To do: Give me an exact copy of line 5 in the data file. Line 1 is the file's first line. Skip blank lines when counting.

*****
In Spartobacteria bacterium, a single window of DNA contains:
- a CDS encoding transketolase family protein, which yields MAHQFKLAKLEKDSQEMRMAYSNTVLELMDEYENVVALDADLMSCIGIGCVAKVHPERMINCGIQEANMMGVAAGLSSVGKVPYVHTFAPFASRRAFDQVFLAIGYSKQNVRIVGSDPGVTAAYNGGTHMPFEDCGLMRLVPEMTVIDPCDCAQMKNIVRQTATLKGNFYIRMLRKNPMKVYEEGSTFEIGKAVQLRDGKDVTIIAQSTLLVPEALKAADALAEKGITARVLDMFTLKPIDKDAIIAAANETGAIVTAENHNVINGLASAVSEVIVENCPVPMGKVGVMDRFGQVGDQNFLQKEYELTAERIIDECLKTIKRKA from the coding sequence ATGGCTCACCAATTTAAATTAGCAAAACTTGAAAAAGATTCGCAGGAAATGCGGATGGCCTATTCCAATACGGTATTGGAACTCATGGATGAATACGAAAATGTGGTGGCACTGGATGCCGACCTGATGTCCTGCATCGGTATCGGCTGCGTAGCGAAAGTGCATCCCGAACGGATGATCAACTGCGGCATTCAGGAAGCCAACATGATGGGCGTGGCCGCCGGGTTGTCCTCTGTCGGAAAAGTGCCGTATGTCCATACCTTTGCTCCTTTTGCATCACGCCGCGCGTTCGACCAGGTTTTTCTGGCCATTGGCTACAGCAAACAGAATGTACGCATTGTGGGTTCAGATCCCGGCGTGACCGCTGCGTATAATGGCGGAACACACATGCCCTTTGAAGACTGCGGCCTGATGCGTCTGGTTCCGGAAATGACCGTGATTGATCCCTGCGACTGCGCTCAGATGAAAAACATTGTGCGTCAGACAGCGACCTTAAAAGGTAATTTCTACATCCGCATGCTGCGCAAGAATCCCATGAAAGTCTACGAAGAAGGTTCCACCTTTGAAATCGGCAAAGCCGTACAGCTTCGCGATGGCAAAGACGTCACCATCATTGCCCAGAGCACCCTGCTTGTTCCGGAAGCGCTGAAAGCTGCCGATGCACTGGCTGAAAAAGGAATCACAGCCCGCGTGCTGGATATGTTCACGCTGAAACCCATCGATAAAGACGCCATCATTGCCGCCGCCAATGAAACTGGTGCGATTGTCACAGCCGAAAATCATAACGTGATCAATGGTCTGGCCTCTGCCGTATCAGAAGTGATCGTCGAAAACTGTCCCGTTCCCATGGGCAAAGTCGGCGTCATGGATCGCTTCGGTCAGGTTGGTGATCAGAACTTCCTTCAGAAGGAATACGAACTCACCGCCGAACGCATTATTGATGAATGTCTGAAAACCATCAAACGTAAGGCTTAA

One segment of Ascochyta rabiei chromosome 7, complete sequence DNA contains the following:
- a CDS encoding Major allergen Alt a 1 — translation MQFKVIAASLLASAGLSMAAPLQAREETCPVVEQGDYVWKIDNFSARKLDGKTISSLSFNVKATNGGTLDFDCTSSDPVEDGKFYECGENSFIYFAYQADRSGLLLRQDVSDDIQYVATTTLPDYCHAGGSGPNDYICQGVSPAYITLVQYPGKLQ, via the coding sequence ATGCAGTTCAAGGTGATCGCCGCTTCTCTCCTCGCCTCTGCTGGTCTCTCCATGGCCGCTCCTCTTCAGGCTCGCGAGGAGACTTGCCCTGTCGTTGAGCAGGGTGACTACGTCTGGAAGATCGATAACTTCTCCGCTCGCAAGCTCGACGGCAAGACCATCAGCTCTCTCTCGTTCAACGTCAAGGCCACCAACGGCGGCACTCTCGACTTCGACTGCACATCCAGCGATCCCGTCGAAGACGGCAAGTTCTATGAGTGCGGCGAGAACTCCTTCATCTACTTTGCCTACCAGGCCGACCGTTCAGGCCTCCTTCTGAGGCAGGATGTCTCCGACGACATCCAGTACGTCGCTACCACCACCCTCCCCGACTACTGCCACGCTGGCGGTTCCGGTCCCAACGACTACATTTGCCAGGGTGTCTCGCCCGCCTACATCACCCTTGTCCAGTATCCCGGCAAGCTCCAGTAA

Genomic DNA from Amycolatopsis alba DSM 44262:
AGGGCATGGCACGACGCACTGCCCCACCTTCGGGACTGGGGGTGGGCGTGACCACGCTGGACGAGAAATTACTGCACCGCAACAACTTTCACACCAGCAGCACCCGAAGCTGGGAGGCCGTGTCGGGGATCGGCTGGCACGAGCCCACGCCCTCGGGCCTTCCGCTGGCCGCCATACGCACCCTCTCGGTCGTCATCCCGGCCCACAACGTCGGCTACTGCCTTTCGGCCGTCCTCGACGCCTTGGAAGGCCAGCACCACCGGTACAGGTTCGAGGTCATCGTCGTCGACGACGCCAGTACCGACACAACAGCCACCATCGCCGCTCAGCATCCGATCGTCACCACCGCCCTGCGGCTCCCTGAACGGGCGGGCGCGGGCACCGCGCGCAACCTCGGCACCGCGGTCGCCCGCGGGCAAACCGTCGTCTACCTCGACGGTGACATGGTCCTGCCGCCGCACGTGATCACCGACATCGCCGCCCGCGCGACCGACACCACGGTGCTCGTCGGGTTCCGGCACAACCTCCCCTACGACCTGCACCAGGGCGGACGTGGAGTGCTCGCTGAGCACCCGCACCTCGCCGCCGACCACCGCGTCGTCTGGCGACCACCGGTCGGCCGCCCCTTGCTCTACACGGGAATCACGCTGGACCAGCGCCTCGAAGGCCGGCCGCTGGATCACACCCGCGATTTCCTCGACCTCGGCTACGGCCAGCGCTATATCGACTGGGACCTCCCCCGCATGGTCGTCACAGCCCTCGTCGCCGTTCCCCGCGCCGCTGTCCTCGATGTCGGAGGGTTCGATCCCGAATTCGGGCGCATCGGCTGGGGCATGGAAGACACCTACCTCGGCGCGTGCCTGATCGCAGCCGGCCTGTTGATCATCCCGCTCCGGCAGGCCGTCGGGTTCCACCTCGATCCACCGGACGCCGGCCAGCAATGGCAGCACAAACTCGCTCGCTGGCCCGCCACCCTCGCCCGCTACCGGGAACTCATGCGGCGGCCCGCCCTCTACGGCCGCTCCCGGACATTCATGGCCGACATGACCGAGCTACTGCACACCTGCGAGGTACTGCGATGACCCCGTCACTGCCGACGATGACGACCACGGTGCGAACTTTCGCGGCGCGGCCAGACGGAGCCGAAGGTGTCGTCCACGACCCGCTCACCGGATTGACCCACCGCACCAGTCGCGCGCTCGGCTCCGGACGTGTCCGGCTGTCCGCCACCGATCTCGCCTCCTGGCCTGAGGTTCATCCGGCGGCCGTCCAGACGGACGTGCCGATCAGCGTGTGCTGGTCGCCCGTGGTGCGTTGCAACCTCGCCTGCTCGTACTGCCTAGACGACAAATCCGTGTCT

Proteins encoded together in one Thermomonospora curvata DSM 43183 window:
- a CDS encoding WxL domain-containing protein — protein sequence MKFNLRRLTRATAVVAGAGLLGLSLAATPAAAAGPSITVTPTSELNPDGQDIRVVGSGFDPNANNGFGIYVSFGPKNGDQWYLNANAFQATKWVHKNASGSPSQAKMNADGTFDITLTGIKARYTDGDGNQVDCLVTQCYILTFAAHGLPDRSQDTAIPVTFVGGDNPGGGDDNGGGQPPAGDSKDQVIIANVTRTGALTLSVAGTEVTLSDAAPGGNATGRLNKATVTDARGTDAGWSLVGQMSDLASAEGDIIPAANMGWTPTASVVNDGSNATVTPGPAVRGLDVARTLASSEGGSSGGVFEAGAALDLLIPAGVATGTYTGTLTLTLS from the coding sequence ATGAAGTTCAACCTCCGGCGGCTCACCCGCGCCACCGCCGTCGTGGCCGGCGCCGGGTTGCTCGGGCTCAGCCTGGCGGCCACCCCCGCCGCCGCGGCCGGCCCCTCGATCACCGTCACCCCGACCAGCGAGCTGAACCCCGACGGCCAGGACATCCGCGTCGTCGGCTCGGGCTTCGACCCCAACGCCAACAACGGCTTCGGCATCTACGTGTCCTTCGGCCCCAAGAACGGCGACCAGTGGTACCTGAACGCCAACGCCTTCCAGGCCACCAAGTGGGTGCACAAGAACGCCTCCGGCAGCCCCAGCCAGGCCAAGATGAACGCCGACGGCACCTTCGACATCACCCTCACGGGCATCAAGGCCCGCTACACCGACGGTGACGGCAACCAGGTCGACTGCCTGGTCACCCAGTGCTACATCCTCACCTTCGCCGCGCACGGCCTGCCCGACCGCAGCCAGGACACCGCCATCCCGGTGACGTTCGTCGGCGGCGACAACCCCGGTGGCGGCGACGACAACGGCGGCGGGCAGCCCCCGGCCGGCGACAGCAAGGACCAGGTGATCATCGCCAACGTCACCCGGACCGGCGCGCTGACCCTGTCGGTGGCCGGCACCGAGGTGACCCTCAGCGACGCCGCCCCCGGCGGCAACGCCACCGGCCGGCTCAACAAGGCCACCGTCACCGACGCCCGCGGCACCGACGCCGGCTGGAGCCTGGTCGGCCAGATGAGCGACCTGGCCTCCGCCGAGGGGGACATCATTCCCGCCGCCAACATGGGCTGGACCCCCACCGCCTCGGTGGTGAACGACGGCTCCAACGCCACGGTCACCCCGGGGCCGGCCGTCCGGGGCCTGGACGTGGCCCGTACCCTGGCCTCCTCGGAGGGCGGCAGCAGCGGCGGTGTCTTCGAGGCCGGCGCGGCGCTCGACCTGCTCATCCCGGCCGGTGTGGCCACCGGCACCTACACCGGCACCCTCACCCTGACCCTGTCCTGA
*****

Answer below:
Genomic DNA from Amycolatopsis alba DSM 44262: